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Saturday, February 13, 2016

Francis meets Kirill

UPDATE: Feb 15 ... Ukrainian Greek Catholics: "betrayed" by "half-truths" in Francis and Kirill’s Joint Declaration

Much in the news about the meeting between Pope Francis and Patriarch Kirill ... Pope, patriarch meet in Cuba nearly 1,000 years after split

Here's a bit about the East–West Schism ...

East–West Schism, commonly referred to as the Great Schism of 1054 is the break of communion between what are now the Eastern Orthodox and Catholic Churches, which began in the 11th century and continues .... in 1053, the first step was taken in the process which led to formal schism: the Ecumenical Patriarch of Constantinople Michael Cerularius ordered the closure of all Latin churches in Constantinople, in response to the Greek churches in southern Italy having been forced to either close or conform to Latin practices. According to the historian John Bagnell Bury, Cerularius' purpose in closing the Latin churches was "to cut short any attempt at conciliation".

In 1054, the Papal legate traveled to Constantinople for purposes that included refusing to Cerularius the title of "Ecumenical Patriarch" and insisting that he recognize Pope's claim to be the head and mother of the churches. The main purpose of the papal legation was to seek help from the Byzantine Emperor in view of the Norman conquest of southern Italy and to deal with recent attacks by Leo of Ohrid against the use of unleavened bread and other Western customs, attacks that had the support of Cerularius. Historian Axel Bayer says the legation was sent in response to two letters, one from the Emperor seeking assistance in arranging a common military campaign by the eastern and western empires against the Normans, and the other from Cerularius. On the refusal of Cerularius to accept the demand, the leader of the legation, Cardinal Humbert, excommunicated him, and in return Cerularius excommunicated Cardinal Humbert and the other legates. This was only the first act in a centuries-long process that eventually became a complete schism.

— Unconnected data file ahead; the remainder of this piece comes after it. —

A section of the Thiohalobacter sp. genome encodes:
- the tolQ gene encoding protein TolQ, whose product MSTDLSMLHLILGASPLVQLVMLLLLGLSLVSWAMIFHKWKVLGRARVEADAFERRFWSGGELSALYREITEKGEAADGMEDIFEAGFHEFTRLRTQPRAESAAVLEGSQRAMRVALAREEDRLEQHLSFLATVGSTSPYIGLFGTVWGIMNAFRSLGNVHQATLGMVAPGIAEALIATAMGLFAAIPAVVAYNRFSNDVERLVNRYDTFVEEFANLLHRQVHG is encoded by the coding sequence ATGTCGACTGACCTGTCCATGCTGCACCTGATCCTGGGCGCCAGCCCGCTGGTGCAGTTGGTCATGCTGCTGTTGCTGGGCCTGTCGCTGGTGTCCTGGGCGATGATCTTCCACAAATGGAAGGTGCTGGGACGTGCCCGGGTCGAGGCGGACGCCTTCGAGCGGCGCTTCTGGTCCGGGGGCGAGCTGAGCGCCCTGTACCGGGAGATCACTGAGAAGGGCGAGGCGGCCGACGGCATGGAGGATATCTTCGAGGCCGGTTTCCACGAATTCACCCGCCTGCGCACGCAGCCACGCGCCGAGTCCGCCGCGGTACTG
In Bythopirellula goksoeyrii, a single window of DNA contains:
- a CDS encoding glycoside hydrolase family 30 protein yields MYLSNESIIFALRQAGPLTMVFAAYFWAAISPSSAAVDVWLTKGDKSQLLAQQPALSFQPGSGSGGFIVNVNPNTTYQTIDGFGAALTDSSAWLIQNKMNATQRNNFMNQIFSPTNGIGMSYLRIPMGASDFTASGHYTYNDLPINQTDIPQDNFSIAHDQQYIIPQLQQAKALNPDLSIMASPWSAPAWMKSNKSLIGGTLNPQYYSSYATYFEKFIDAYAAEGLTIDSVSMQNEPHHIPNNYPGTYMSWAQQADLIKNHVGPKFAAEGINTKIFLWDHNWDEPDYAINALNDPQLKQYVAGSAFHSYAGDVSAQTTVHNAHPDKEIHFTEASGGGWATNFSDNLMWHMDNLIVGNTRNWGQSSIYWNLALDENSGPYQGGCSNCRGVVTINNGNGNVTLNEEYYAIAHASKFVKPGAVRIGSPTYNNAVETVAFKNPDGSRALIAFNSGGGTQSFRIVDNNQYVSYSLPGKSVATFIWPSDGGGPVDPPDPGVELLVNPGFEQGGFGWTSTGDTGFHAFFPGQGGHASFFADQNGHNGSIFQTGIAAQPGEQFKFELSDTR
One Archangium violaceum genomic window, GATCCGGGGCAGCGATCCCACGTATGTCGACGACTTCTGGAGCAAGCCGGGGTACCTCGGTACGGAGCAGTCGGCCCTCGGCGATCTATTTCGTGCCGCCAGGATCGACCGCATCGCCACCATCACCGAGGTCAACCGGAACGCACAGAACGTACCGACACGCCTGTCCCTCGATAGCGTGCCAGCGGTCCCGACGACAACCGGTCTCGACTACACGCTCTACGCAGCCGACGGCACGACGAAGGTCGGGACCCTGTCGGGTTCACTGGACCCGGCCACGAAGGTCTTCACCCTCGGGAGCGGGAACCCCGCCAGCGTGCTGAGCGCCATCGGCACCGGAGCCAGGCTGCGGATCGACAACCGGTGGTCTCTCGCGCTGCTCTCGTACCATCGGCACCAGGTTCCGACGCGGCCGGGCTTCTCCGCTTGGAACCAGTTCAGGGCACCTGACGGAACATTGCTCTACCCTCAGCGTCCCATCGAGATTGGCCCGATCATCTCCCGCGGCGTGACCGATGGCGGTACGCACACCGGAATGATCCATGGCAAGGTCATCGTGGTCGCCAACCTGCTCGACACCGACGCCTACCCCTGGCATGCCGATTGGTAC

So, really, this meeting of Francis and Kirill is *not* the first step to healing the big rift between Eastern and Western Christianity - that occurred when the Pope met with the Ecumenical Patriarch of Constantinople, Bartholomew I a couple of years ago ... Pope Francis Bows, Asks For Blessing From Ecumenical Patriarch Bartholomew In Extraordinary Display Of Christian Unity

So why the big deal about Francis meeting Kirill - after all, the Russian Orthodox Church is just one of the Eastern Orthodox Churches (the Greek Orthodox Church is another).

It's about politics ... as an article in Christianity Today states, the Russian Orthodox Church has the majority of Orthodox members and Kirill is the heavyweight of the Eastern Orthodox Church. For some, Francis' choice to meet Kirill has negatives connotations as well as positive ones. As the Christianity Today article adds ...

The Orthodox church has previously reached out to Protestants, and some evangelicals hoped Kirill’s rise to the patriarchy of the ascendant Russian church in 2009 might improve ecumenical relations. But since Russia’s annexation of Crimea, religious freedom in the region has been curtailed. More than 1,100 religious communities that were recognized under Ukrainian law are no longer allowed under Russian law, and authorities are threatening all religions outside the Russian Orthodox Church, the US State Department reported in October. Relations between the Moscow Patriarchate and the Kiev Patriarchate have also frayed.

Kirill himself is a figure of controversy and the meshing of the Russian Orthodox Church and Putin's government has been mentioned often in the press ...

Putin and politics loom over the Pope and the Patriarch

[...] Since 2012, when Mr Putin began his third presidential term, the Kremlin has aggressively pushed an agenda of conservative social values close to the church leadership’s heart, such as curbing sexual minorities’ rights and censoring the arts. A year ago, a production of the Wagner opera Tannhäuser in Novosibirsk was closed down after the church said it was blasphemous. Members of Pussy Riot, a feminist protest group, were sentenced to two years in a labour camp for staging a “punk prayer” in Moscow’s Christ The Saviour cathedral. They appealed to the mother of god to rid Russia of Mr Putin. In contrast, Dmitry Tsorionov, a rightwing Orthodox activist, served just 10 days in prison after smashing artworks he claimed were mocking Jesus at an exhibition in Moscow last year ...

Read more ... this from John Allen at Crux: The case for caution over the pope/patriarch meeting ... and here's a 2012 article in Newsweek: Putin’s God Squad: The Orthodox Church and Russian Politics

You can read about the joint decree from Francis and Kirill at NCR and you can read the decree itself here.


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